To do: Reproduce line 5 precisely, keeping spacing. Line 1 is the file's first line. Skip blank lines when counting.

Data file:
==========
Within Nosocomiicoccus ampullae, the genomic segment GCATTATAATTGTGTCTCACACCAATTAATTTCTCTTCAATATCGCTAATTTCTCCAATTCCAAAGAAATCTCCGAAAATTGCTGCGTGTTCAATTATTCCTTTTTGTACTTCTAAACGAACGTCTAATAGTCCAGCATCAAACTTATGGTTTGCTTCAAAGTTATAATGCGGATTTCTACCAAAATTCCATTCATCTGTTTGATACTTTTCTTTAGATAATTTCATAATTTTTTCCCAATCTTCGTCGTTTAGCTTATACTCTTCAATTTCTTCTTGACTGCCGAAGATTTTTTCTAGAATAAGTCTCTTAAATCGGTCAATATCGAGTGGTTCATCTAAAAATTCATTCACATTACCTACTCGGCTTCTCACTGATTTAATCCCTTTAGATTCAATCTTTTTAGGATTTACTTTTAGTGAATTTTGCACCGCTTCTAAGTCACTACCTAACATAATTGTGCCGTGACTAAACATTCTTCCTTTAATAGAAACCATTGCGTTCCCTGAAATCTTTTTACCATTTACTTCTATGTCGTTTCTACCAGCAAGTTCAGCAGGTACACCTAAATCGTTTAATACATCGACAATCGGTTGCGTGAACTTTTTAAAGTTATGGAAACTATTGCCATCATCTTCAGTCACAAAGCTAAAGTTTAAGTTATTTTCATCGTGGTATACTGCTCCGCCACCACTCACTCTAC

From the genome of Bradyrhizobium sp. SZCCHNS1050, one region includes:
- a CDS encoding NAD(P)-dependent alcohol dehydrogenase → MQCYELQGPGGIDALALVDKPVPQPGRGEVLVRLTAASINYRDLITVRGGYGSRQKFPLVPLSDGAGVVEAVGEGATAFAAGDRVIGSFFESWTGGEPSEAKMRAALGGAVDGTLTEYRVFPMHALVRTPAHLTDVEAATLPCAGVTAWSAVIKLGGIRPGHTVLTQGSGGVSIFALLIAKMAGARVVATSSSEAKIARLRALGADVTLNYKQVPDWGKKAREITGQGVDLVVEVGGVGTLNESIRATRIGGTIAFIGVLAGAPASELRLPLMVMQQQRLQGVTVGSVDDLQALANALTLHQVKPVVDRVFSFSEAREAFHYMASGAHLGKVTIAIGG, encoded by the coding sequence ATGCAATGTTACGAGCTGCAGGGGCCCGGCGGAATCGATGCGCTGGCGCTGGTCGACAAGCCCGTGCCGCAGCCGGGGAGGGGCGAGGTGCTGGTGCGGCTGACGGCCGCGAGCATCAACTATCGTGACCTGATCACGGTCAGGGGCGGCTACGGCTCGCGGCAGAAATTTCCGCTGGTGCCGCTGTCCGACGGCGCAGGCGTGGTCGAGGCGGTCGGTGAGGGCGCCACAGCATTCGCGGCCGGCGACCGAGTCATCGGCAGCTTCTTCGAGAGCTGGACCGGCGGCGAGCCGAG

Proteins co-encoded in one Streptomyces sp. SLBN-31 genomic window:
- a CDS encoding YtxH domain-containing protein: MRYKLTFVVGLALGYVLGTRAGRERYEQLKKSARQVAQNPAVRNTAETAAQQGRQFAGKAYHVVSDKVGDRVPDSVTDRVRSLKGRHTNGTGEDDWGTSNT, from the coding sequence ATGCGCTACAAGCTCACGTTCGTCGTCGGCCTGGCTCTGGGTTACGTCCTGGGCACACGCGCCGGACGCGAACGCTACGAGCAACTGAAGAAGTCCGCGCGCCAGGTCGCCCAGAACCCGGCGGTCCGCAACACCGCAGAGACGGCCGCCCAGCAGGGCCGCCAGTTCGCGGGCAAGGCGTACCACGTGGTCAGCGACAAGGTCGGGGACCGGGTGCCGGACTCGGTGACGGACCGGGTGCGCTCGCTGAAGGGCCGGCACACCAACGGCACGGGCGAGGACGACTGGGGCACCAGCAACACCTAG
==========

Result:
- a CDS encoding YtxH domain-containing protein: MRYKLTFVVGLALGYVLGTRAGRERYEQLKKSARQVAQNPAVRNTAETAAQQGRQFAGKAYHVVSDKVGDRVPDSVTDRVRSLKGRHTNGTGEDDWGTSNT, from the coding sequence ATGCGCTACAAGCTCACGTTCGTCGTCGGCCTGGCTCTGGGTTACGTCCTGGGCACACGCGCCGGACGCGAACGCTACGAGCAACTGAAGAAGTCCGCGCGCCAGGTCGCCCAGAACCCGGCGGTCCGCAACACCGCAGAGACGGCCGCCCAGCAGGGCCGCCAGTTCGCGGGCAAGGCGTACCACGTGGTCAGCGACAAGGTCGGGGACCGGGTGCCGGACTCGGTGACGGACCGGGTGCGCTCGCTGAAGGGCCGGCACACCAACGGCACGGGCGAGGACGACTGGGGCACCAGCAACACCTAG